Hailee Steinfeld discusses her mother-daughter relationship with Vera Farmiga, and director Rhys Thomas talks about the show's take on normal people in a superhero world.

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Warning: This article contains spoilers for the first two episodes of Hawkeye.

Hawkeye does not begin with its titular superhero. Instead, the opening scene of the latest live-action Marvel Cinematic Universe show on Disney+ begins with a flashback. We see a very familiar sight (the Chitauri invasion of New York City that formed the climax of The Avengers) but from an unfamiliar perspective: That of a young Kate Bishop. 

As we move years forward into the present, viewers see how the adult Kate (Hailee Steinfeld) has been shaped by experiencing the Battle of New York as a child. It's clearly an event that the city as a whole is still dealing with, because we then see a dramatic reenactment of it on Broadway. Clint Barton (Jeremy Renner), in town for Christmas with the kids, is forced to sit through a song-and-dance number about the Chitauri battle as part of Rogers: The Musical. All of this helps give viewers a taste of what it's like to live in the MCU as, well, an ordinary human. How do you process all of this superhero stuff going on around you? 

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Hailee Steinfeld as Kate Bishop in 'Hawkeye'
| Credit: Chuck Zlotnick/Marvel Studios

"We get to remind the audience of this big civilian moment in the MCU with our opening and obviously connect to it through one of our characters," says executive producer Rhys Thomas, who directed the first two episodes. "There's something also kind of true about the way that, a decade or so on, those moments can become something else in popular consciousness. They can weirdly maybe become a source of celebration and re-energizing. That was our approach to the musical: It has this joyous 'save our city' energy to it, celebrating those real people. We made the two main singers regular citizens, not necessarily our superheroes. To me, it was a nice nod to the humanity of the MCU, because that's more of Clint's and Kate's stock than the other side."

Even so, Thomas admits he felt a little nervous about bringing Rogers: The Musical to life.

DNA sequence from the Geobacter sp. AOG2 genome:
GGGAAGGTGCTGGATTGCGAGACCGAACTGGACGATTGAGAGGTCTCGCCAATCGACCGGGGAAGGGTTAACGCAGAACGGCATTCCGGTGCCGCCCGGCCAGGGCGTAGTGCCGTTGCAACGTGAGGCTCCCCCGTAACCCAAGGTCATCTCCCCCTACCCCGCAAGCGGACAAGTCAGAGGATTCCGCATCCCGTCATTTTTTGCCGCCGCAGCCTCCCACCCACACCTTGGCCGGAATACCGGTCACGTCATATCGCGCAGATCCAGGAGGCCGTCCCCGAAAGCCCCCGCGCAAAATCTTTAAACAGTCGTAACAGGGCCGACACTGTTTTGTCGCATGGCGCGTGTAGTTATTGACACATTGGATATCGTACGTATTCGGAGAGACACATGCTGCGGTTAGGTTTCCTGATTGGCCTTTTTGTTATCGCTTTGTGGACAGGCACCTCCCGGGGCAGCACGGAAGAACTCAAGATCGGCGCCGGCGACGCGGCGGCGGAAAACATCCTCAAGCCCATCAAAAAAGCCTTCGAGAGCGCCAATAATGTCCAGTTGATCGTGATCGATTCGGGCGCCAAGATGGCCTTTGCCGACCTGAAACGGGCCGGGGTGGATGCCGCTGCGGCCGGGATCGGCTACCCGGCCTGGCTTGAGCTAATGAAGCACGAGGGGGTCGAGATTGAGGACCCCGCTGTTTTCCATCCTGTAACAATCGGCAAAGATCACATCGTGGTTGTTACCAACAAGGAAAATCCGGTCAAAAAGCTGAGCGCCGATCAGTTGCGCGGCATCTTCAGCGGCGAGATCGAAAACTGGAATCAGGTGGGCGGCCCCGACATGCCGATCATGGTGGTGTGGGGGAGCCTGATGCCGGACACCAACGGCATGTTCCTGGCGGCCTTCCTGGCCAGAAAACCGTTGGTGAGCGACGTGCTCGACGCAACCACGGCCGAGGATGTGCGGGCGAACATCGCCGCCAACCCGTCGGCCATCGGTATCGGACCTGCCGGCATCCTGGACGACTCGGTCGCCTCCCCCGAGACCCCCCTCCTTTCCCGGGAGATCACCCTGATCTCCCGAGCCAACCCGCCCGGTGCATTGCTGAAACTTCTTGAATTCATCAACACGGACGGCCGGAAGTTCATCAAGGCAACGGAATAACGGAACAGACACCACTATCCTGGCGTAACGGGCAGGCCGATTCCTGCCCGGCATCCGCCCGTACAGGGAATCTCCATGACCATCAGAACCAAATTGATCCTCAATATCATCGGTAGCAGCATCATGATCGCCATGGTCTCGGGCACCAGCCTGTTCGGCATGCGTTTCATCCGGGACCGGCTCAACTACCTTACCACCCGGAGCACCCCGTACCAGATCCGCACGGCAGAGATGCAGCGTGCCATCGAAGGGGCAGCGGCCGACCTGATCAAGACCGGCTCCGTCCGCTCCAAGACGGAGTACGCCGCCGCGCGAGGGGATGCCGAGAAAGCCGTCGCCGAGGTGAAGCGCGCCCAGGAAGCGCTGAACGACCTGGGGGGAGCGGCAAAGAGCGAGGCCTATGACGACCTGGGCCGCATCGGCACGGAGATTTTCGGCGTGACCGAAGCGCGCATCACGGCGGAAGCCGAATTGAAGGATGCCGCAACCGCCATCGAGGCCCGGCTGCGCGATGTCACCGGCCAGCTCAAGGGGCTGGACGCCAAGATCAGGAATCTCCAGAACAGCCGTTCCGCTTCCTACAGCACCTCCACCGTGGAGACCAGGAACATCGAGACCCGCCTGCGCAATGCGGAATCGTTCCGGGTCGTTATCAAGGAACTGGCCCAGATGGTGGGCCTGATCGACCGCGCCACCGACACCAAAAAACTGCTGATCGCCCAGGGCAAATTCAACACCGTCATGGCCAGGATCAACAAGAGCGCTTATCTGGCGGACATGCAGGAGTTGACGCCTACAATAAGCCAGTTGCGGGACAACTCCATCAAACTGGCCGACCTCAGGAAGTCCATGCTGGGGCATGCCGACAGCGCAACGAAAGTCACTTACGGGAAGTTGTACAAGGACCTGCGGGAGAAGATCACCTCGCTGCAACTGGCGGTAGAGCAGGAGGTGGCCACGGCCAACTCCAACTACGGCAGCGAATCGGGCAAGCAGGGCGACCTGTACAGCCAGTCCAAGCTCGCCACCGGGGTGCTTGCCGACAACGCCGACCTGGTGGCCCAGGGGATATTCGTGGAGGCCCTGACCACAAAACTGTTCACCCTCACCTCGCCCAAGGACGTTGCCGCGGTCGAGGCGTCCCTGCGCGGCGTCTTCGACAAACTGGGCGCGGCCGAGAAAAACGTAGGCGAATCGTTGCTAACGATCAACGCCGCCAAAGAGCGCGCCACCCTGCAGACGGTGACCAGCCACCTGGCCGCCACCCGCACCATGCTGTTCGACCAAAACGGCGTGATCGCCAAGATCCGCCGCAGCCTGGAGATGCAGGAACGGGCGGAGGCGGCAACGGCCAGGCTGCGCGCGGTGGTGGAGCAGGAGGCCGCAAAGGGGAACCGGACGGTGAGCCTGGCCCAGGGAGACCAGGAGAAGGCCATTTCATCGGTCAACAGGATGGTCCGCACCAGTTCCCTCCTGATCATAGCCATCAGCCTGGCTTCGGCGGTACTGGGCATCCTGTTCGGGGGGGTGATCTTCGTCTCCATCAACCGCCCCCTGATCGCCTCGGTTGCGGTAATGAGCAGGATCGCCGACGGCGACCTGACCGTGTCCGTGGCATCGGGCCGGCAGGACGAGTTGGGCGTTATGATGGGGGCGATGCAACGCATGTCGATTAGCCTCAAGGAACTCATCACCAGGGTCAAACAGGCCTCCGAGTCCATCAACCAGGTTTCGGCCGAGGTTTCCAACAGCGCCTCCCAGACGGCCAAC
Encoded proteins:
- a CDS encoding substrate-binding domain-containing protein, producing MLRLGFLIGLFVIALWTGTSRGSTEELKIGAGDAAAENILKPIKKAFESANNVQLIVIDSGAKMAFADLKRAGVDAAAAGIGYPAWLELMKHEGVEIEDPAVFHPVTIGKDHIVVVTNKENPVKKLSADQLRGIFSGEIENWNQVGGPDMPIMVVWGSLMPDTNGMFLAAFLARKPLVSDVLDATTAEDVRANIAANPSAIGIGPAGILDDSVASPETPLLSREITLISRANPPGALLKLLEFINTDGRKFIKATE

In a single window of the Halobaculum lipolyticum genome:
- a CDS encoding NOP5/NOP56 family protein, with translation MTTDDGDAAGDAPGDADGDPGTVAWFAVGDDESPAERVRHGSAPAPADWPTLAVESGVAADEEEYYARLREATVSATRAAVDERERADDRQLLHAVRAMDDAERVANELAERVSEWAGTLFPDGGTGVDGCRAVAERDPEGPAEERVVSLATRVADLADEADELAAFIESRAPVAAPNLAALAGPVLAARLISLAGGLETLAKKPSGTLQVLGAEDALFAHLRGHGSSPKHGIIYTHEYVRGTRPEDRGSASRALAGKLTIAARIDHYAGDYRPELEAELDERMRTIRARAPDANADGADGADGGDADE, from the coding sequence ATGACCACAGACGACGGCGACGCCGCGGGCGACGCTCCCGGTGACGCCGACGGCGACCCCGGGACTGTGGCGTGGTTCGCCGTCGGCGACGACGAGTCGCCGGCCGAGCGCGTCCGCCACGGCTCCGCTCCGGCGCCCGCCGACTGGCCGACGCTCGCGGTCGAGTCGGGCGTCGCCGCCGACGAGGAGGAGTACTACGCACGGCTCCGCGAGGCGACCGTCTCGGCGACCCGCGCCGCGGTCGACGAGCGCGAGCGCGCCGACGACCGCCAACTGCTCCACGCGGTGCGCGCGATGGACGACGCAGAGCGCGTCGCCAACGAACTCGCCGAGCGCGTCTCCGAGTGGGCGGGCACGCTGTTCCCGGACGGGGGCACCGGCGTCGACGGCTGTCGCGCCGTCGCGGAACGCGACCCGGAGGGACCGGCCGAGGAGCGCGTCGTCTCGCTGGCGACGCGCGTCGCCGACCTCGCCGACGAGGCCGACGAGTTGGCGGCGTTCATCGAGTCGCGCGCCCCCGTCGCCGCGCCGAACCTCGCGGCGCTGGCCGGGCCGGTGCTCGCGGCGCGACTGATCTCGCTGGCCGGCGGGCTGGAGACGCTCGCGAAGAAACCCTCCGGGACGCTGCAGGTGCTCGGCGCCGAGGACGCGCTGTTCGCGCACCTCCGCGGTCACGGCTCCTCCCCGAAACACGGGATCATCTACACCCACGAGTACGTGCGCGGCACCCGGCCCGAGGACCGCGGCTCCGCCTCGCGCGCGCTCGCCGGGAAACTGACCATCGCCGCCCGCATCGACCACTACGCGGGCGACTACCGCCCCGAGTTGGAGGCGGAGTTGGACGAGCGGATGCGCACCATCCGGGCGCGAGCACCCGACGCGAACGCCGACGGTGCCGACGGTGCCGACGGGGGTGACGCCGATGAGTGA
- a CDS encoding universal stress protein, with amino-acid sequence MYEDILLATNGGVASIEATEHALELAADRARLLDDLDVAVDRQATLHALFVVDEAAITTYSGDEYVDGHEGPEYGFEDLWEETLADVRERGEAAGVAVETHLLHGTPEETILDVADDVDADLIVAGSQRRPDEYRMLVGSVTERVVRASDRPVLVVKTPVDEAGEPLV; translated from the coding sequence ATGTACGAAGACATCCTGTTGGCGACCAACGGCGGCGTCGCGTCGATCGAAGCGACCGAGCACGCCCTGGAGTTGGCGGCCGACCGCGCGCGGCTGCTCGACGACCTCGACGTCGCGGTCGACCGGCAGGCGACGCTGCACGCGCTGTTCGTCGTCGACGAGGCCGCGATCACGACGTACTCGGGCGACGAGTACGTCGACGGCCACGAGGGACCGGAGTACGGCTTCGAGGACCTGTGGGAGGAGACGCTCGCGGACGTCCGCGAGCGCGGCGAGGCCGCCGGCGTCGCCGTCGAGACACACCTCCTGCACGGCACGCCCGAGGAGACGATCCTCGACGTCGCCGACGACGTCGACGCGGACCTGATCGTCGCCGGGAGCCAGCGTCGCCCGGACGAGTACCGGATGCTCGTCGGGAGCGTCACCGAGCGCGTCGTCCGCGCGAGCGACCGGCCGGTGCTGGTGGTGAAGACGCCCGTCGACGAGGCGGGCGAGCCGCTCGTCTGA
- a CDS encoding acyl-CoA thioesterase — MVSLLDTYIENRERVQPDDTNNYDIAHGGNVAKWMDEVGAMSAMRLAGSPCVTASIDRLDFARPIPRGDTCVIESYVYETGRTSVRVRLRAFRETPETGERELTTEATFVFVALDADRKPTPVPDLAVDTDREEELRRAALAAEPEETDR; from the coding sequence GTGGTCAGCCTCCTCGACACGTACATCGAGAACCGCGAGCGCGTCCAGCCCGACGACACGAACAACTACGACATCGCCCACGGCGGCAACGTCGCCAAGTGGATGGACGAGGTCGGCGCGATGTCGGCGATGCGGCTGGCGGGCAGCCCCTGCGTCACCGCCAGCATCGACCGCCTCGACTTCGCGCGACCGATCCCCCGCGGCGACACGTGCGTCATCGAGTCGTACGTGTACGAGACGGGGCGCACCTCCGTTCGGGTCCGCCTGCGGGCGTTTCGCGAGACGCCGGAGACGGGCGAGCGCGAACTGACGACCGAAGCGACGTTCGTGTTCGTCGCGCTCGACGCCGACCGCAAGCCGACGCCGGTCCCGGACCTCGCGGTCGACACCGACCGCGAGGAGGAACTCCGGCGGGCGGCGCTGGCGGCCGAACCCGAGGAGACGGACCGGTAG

"The initial idea was literally based on me just trying to think of, what's the last place that Clint would want to be?" Thomas says. "I immediately saw this image of Jeremy Renner's face sitting in the dark watching a musical based on some events that he'd actually lived through, and it felt really funny to me. But then you realize like, hang on, I'm going to make an MCU musical inside the MCU? Suddenly you're like, 'Oh crap.' I did try backtracking, like, 'It's okay, we don't have to do this!' But [Marvel Studios boss] Kevin [Feige] was fully on board at that point, so off we went." 

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Eleanor Bishop (Vera Farmiga) and Jack Duquesne (Tony Dalton) in 'Hawkeye'
| Credit: Chuck Zlotnick/Marvel Studios

One other interesting thing about the opening flashback to the Battle of New York is that it slightly adjusts Kate's backstory. In the pages of Marvel comics, Kate's mother died when she was young, and as an adult she has to work through her relationship with her widowed father. The show twists that around. Here, it's Kate's father (Brian d'Arcy James) who dies in the Chitauri chaos, and in the present Kate is wrestling with her mother (Vera Farmiga).

"I loved getting to figure this one out with Vera. She is absolutely incredible," Steinfeld tells EW. "This is a relationship that's rather complicated, and we worked very hard to try and figure out how we can make sense of the first time you see them together when Kate's older. She's at a point in her life where she's really coming into her own. She's been dealing with the loss of her father for some time now. She and her mom have two very different ideas of what Kate's future looks like and what they want it to be. There's a deep-rooted love there and an ultimate understanding, but also a lot of complicated mother-daughter situations and conversations that we see play out." 

The first two episodes of Hawkeye are streaming now on Disney+. Stay tuned for more coverage of the show on EW.com.

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Hawkeye (2021 TV series)
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